His plan was to have the Magi do his work for him.  They would go and check it out and confirm that the baby was there.  He would trick them by telling them he wanted to worship too, and then they would come back with the report.  Then he could neutralize the threat.

Well, the Magi went over there and found the baby Jesus.  They joyfully worshipped him as they’d planned to do and brought their gifts of gold, frankincense and myrrh.  But a providential dream steered them away from going back to Herod.  They went a different route home.        

And as for Jesus and his family, they were also warned in a dream.  An angel told Joseph to flee to Egypt.  Joseph got an advance warning of what Herod was about to do.  They wasted no time in getting out of Bethlehem, leaving at night.  They stayed there in Egypt until it was safe to return. 

That brings us to verse 16.  Herod wised up to the fact that the wise men had deceived him.  He thought that he was tricking them, telling them that he wanted to know about this baby King because he wanted to worship too.  But they’ve turned the tables on him.  He’s the one who’s been tricked and he finally figures it out when the Magi don’t show up back in Jerusalem. 

His reaction was typical Herod.  He flew into a mad rage.  He’d had a good plan to deal with this baby “King.”  Now his plan was upended.  The wise men had ruined his Christmas!  Now he had to quickly come up with another plan and it didn’t take him long.  Instead of just killing one baby boy, he would kill all of them in Bethlehem and area.  That way he could be sure that this one threat would be taken care of.  Something had to be done and this was the only way.  Based on his talks with the Magi, he knew the approximate age of the child, he had to be less than two years old.  So the order went out to his soldiers:  kill all the baby boys under two in Bethlehem and area.

We have to let the horror of that sink in for a moment.  It’s easy to become desensitized to horrific violence, even when it involves babies.  Just think of how hard it is to get people to have strong feelings about abortion.  Even many Christians don’t really think too much about the horror of what abortion really is.  We don’t want to think about it.  It’s just so grim and disturbing.  What we have here in our text too shouldn’t be glossed over, that we just try not to think about it and the atrocity that it was.  We need to think about it. 

Just imagine it, put yourself in the scene.  You’re a Jewish family.  You have a son.  Let’s say he’s nine or ten months old.  Herod’s soldiers show up at your house and knock down the door to check if you have any boys two years old or under.  They take you by surprise.  They find your baby boy and kill him right then and there.  Then they move on to the next house.  Can you imagine the emotion, the heart-break?  Can you imagine what it must have sounded like that day in Bethlehem?  All those families weeping and wailing.  Unless you’ve lived in a war zone, I think it would be hard to really get how awful this was.  We can try to imagine it, but there’s no way we can fully understand. 

When you read commentaries on this passage, they often spend more time on the cold, clinical details.  Details like exactly how many children this involved.  Estimates vary.  Some say perhaps a dozen, others maybe 20.  On the high end, some say it could have been as many as 100.  In the end it doesn’t matter how many.  What matters is that it’s a massacre and it’s confronting.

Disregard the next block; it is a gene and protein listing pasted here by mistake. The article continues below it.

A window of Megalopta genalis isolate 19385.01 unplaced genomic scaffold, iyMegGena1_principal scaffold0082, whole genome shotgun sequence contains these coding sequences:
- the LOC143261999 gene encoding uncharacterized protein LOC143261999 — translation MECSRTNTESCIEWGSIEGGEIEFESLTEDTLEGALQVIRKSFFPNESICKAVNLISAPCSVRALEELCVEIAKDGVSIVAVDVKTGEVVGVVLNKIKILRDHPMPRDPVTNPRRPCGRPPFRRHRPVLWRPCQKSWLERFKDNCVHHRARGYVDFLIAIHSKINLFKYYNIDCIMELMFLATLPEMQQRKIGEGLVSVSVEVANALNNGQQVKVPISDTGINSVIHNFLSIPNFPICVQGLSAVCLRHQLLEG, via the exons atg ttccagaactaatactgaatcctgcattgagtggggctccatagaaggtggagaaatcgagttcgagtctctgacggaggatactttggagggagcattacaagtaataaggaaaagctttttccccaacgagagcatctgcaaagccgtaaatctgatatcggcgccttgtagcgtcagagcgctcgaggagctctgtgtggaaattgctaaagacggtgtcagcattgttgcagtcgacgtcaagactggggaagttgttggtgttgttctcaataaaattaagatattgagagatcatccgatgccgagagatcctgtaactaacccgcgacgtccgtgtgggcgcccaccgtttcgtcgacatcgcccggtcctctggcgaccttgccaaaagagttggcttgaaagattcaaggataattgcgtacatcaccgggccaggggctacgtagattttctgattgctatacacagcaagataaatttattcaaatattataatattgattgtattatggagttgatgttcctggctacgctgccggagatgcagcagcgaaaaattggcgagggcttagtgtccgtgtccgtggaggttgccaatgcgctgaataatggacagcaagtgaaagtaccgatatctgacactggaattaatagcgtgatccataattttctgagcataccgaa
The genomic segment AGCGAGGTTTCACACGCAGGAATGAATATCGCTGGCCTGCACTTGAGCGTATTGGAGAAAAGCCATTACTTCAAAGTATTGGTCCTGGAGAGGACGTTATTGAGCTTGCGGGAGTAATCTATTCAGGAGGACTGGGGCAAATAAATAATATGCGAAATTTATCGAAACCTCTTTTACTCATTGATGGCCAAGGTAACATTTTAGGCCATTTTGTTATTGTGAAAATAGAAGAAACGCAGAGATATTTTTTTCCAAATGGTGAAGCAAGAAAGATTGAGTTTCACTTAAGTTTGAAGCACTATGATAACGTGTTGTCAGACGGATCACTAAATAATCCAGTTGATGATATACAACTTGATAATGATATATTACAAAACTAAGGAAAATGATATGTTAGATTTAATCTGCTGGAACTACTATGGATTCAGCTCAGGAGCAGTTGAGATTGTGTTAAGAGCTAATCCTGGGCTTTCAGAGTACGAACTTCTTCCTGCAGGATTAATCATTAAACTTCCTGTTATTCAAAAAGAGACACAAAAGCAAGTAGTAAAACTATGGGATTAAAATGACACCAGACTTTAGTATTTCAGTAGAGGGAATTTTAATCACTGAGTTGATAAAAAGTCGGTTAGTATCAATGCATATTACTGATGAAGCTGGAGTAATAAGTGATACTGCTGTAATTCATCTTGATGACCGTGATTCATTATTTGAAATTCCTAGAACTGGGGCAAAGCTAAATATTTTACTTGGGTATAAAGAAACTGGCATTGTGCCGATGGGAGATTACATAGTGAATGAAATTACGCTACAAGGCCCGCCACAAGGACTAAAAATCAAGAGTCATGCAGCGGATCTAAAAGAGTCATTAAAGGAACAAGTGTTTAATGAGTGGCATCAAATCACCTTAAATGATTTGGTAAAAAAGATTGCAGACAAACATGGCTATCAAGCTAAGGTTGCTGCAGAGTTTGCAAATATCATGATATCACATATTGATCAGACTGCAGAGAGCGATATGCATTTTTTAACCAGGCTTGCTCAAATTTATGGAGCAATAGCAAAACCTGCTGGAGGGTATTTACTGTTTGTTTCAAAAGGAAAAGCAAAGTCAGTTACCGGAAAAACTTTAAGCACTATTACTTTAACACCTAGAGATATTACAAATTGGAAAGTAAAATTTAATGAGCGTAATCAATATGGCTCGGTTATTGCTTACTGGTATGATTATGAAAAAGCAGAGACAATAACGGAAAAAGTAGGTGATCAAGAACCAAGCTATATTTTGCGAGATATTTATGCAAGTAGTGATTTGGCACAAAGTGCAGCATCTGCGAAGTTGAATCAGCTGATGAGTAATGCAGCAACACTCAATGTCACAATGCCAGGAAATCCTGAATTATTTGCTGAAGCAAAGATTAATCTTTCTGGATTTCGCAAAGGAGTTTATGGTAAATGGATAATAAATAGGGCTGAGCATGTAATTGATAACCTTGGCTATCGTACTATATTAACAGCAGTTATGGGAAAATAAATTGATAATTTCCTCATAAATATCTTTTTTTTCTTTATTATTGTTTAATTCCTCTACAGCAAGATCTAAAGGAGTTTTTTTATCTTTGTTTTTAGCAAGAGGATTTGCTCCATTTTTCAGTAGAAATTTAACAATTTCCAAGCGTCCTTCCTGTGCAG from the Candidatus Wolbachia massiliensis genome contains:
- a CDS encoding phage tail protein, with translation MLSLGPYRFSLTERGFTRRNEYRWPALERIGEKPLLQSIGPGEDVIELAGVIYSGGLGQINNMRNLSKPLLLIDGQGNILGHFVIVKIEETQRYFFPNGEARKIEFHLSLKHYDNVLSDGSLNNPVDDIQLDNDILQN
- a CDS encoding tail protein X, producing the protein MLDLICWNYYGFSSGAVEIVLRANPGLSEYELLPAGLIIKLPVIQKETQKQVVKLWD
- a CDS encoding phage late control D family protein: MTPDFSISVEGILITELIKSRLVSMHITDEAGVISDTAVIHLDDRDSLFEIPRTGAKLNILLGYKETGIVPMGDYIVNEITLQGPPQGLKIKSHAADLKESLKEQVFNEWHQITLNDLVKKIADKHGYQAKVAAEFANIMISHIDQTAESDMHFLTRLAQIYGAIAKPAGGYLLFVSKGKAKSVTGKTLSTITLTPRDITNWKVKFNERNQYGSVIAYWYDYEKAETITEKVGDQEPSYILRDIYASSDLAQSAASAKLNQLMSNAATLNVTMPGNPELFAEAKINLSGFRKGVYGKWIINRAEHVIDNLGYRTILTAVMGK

It reveals that we live in a broken and really sinful world.  When rulers put helpless children to death just because they’re in the wrong place at the wrong time – that’s messed up.  Our world is still broken, sinful, and full of injustice.  Helpless children are still put to death because they’re in the wrong place at the wrong time.  If they were just some inches down the birth canal, they would be considered human beings covered by murder laws.  If they were just a certain number of weeks gestation, the law would offer them protection.  In some countries, like Canada, there are absolutely no laws at all protecting the unborn.  They can be legally killed at any stage of pregnancy.  Just in the wrong place at the wrong time.  Our text reminds us that this world is in desperate need of a Saviour to bring justice and healing.

But our passage reveals far more than that.  Also here is the ongoing epic battle of history.  We can’t know for sure whether Satan was directly at work in Herod’s life.  We can know that whatever Herod was doing here had Satan’s full support.  Satan would have cheered to see this agent of evil doing everything he could to destroy the seed of the woman.  Satan would have been very pleased to see this son of Esau using deception and murder to try and overturn God’s plans for salvation.  Satan doesn’t care about babies dying.  The more the better as far he’s concerned.  The battle has to go on, and sometimes battles involve collateral damage.  It’s the way it goes.  But despite this horrific massacre, God had the upper hand.  He protected his Son, who would be the Saviour of many.  In his love, he safeguarded the way of salvation and eternal life for us.  Whether Satan or Herod, whether the seed of the serpent or the son of Esau, they could not stand in God’s way.  They’re filled with rage, hatred, and violence, but they cannot overcome.  They have not overcome and they never will.  We sang from Psalm 2 and it speaks of how the nations rage against God.  But he sits in heaven on his throne and laughs at them.  They’re puny and insignificant compared to his almighty power.  Their scheming and raging will ultimately amount to nothing.